• This was totally out of my control, but I want to talk about it anyway: the theme really threw me for a loop. I came in fully expecting to make a funny game. But then they handed us “What Home Means To You” and… ok. I lost my spouse in 2014, so for me thinking of “home” brought up a lot of really dark feelings of loss, false security, unattainability… I was totally unprepared to have those feelings and I certainly didn’t want to make a game where others experience them! And once I was in that headspace it was really hard to climb back out in order to brainstorm the kind of game I did want to make. Even aside from my weird issues, the theme seemed awfully tonally constrictive. It practically demanded something cozy, earnest, or meaningful and I just wanted to make something frivolous and bizarre. I mean, I’m proud of the idea we came up with! But that was more due to my teammates than myself.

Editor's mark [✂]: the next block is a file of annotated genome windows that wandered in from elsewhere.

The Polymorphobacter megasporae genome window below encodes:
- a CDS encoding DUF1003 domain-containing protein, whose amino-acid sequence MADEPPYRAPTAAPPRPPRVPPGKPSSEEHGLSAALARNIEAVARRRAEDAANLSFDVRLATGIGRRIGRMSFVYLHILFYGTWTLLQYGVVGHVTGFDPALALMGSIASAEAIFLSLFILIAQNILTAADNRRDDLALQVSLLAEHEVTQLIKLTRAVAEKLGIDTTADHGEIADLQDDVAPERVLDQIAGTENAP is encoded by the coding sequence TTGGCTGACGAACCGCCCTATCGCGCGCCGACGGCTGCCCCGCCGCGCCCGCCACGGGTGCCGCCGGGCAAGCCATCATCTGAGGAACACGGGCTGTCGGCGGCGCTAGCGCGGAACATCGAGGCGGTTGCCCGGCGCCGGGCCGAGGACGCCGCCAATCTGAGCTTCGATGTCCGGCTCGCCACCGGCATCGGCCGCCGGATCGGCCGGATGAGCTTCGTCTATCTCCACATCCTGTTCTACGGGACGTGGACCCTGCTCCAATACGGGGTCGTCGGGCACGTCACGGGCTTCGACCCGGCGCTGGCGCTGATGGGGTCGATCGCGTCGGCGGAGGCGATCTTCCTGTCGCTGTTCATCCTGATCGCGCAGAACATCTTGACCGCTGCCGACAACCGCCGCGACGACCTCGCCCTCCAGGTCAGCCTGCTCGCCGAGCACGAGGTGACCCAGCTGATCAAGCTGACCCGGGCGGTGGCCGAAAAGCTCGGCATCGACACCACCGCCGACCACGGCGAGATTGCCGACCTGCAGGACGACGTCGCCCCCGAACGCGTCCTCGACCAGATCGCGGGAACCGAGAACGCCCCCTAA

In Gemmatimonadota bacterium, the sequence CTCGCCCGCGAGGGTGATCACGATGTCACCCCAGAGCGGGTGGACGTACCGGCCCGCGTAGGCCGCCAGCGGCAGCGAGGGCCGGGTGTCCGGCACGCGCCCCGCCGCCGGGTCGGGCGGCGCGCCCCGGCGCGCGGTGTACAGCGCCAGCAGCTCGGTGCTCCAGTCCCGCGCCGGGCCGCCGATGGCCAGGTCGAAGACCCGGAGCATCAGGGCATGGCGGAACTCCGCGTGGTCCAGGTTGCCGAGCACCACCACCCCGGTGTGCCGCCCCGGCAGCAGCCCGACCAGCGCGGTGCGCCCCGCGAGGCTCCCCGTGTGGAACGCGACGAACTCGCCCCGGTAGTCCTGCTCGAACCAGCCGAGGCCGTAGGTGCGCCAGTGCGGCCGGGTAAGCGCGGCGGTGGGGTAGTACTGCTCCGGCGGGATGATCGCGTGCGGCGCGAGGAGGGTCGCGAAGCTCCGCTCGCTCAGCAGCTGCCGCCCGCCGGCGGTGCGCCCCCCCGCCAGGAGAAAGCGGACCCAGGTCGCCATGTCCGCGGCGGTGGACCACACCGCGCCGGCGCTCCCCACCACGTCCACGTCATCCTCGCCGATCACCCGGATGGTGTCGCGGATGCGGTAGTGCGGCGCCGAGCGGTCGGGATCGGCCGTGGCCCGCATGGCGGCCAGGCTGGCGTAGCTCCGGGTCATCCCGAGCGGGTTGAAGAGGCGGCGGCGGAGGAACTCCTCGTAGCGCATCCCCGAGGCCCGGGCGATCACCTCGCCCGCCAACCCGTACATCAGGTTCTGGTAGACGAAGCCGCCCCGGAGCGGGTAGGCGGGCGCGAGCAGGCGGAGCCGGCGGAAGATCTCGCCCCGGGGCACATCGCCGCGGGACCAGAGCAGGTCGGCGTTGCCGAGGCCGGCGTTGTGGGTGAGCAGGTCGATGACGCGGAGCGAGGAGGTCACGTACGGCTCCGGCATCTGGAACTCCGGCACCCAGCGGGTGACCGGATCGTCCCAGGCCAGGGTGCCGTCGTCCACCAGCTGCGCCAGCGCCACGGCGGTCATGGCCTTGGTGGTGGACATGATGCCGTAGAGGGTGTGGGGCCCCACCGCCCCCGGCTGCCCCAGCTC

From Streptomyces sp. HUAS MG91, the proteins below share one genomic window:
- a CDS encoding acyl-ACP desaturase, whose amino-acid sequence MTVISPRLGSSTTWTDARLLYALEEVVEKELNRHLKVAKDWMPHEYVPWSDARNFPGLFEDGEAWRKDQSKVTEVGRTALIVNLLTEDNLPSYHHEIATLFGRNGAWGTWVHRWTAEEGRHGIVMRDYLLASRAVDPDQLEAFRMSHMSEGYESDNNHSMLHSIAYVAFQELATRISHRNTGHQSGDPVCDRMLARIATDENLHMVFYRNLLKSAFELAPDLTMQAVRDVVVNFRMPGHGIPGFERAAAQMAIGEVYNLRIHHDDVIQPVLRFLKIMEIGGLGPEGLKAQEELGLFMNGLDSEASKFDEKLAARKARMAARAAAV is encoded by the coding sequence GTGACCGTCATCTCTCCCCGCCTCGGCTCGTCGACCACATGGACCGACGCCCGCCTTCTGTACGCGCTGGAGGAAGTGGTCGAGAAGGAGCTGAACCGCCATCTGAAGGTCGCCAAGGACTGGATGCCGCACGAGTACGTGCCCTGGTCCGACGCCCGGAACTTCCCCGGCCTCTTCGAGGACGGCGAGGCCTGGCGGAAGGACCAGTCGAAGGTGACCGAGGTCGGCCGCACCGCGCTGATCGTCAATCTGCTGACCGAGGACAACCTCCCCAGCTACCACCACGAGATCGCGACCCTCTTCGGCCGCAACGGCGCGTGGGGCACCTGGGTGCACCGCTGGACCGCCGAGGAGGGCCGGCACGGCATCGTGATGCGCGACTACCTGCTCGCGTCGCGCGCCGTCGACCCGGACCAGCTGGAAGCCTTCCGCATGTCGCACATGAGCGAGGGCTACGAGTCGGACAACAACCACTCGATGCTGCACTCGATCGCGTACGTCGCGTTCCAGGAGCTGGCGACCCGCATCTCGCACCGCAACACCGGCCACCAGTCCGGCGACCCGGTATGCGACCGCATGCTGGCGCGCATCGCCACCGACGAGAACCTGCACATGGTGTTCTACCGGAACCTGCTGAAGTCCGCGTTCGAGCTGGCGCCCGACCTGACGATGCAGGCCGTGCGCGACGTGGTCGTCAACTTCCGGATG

• We picked a game idea that didn’t mesh with our team’s availability. We got this idea for a music-centric game, and we all loved it so much we didn’t really through how our musician would be unavailable most of Saturday. Ultimately it meant we were late into Sunday morning before we had any of the musical assets in game, which didn’t give us time to evaluate (and thus tune or pivot) the core mechanic.
  • We picked the wrong engine (Unity) for the kind of game we wanted to develop (2D, pixel-art, simple physics). I mean, we couldn’t have made this in Pico8, but it would have been a great project for Phaser. Using Unity overcomplicated a lot of things (looking at you, sprite animations) that burned up valuable time.
  • Technical difficulties: my Windows machine doesn’t have a WiFi card, and the venue didn’t have ethernet access; even though we’d set up a git repository ahead of time, I had no access to it. And passing a Unity project back and forth on a flash drive? Yeah, we (the programmers) wasted a LOT of time trying to merge our changes.

What do I want to do differently next time?